April 30th, I slept late and bade farewell to all the pink cockatoos. Next up on the planning was a visit to the West MacDonnell mountain range.
I was taking it slow though and after having done some grocery shopping in Alice Springs and catching up on emails, it was almost sundown. The closest appealing free campsite in the MacDonnells was an 80 km drive away, so instead I opted for the rest site at the Tropic of Capricorn, where I had spend the night once already and which took only 20 minutes to get to.
The morning of day 62 was also rather relaxed and thus it wasn’t until 3PM that I arrived at my first stop: Ellery Creek Big Gap. Hoping to have a swim there, I was disappointed to find that the water was truly ice cold and contained quite a lot of algae.
This turned out to be a blessing in disguise though, because, as an alternative to swimming, it made me walk the short 3 km Dolomites trail, which winds through the surrounding hills and is truly breathtakingly beautiful. At one point, a flock of brightly colored parrots took off right in front of me!
Driving to the next stop, I saw my first live kangaroo! It was sitting in the middle of the road and unfortunately it hopped away before I got the chance to take a picture. I’m guessing it was a so-called Euro, brown and really big.
That next stop was the Ochre Pits, used by various local Aboriginal tribes to mine ochre for ceremonies. After all the wonderful scenery earlier in the day, this was kind of a letdown. Learning about the way the ochre was traded and how some valuable colors were sometimes exchanged with tribes hundreds of kilometers away was interesting though.
The night I spend in total solitude at the Neil Hargrave lookout point, which rewarded me with a magnificent view over green rolling hills and red rocky outcrops. Within half an hour of setting up camp (read: turning off the motor and engaging the handbrake), two dingos trotted past almost within arm’s reach. I tried calling to them, but they ignored me.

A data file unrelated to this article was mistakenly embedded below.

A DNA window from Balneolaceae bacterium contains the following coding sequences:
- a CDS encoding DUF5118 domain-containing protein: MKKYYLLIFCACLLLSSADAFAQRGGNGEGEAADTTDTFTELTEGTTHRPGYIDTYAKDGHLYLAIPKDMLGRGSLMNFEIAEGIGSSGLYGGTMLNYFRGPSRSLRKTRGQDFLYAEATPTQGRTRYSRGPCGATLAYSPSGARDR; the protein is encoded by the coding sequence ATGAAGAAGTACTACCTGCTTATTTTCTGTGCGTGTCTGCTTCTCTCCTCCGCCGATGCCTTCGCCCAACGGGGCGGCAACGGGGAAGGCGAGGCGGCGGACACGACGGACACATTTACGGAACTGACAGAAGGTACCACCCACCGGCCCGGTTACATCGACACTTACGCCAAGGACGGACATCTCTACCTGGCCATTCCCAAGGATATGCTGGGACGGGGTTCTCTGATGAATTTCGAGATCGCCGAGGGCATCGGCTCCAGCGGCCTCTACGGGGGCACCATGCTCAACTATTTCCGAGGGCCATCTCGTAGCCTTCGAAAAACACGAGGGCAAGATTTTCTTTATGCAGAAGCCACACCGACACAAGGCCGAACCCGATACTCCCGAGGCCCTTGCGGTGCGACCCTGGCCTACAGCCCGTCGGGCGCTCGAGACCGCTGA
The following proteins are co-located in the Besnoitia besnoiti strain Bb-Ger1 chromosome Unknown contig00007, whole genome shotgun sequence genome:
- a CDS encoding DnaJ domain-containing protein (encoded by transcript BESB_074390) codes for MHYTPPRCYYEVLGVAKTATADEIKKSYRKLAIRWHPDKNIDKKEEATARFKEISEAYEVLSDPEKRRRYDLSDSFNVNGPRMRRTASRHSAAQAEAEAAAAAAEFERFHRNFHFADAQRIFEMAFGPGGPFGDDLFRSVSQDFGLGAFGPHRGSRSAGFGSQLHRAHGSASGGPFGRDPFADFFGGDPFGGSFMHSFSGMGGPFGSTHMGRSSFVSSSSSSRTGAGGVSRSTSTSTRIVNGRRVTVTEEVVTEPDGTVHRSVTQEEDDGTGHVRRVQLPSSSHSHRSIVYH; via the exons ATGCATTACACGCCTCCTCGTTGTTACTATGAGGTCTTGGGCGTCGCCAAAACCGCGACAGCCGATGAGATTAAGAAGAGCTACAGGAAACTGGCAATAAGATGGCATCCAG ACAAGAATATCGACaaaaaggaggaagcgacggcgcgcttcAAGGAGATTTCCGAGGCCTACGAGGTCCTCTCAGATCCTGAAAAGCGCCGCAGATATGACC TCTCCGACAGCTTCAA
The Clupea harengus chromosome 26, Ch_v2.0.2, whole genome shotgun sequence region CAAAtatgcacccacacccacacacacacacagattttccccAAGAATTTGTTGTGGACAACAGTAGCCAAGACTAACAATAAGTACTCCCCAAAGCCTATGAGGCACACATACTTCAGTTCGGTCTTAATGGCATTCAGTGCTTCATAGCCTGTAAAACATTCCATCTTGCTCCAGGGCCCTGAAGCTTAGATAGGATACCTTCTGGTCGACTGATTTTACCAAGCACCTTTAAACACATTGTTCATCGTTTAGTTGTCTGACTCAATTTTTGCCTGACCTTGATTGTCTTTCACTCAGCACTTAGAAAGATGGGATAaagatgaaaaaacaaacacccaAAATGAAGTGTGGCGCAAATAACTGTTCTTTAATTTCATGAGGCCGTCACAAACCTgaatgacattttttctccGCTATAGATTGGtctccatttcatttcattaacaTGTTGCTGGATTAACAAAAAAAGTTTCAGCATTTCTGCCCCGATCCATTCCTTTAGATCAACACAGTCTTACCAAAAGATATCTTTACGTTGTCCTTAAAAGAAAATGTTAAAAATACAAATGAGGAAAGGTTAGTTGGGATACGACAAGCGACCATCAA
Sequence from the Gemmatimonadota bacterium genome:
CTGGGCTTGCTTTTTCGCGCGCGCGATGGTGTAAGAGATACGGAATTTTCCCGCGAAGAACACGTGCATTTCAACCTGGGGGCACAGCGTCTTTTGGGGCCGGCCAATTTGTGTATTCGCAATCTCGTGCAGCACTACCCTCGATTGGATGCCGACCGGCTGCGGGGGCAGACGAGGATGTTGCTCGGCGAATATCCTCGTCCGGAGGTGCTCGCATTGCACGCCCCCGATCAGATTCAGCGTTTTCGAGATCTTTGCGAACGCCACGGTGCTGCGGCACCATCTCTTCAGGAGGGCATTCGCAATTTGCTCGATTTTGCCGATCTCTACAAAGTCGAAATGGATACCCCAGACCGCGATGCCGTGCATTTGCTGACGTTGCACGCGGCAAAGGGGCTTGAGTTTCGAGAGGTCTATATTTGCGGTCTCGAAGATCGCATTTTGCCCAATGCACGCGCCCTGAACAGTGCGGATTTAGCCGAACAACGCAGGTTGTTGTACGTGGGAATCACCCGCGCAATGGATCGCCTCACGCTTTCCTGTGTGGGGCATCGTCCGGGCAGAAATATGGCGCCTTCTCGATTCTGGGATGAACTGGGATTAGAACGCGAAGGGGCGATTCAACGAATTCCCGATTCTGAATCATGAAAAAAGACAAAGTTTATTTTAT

The morning of day 63 was definitely the most beautiful one so far. I was rewarded with an even more exquisite view than the evening before! It will be though to beat this one.
Still hoping to be able to take a dive in a watering hole, I drove the short distance to Glen Helen gorge. The information boards told about the fragile ecosystem of the gorge, which I figured I didn’t want to risk disturbing. Another attempt at swimming foiled. The gorge was really pretty though, so I didn’t feel bad about my visit.
Driving back to Alice Springs, I made a short stop at Standley Chasm. Entry cost AUD10, and I consider that a complete waste of money given that all the other places I visited in the MacDonnell range were free and much more spectacular.
The nature here easily ranks amongst the most beautiful I’ve seen anywhere. So if you’re ever near Alice Springs, definitely go check it out!
The previous day, I had seen a board with information on the Larapinta trail, a 223 km hike from Alice Springs to Mt Sonder, right through the West MacDonnell range. I was seriously considering doing the trek, if the short Dolomites walk was any indication it should be a fantastic experience, and since I am planning to do the 340 km John Muir trail in the USA, I already have all the necessary equipment with me. However, after a 2 hour long internet research stint, I decided against it, because it would leave me with way too little time to enjoy the west coast. But, as one famous person has repeatedly exclaimed: “I’ll be back!”
With the Larapinta trail off the agenda, I had the whole afternoon to make it to my next camping spot: the Devils Marbles. I arrived as the sun was setting, just in time for another round of stunning views. Can’t wait to take a hike through them in the morning!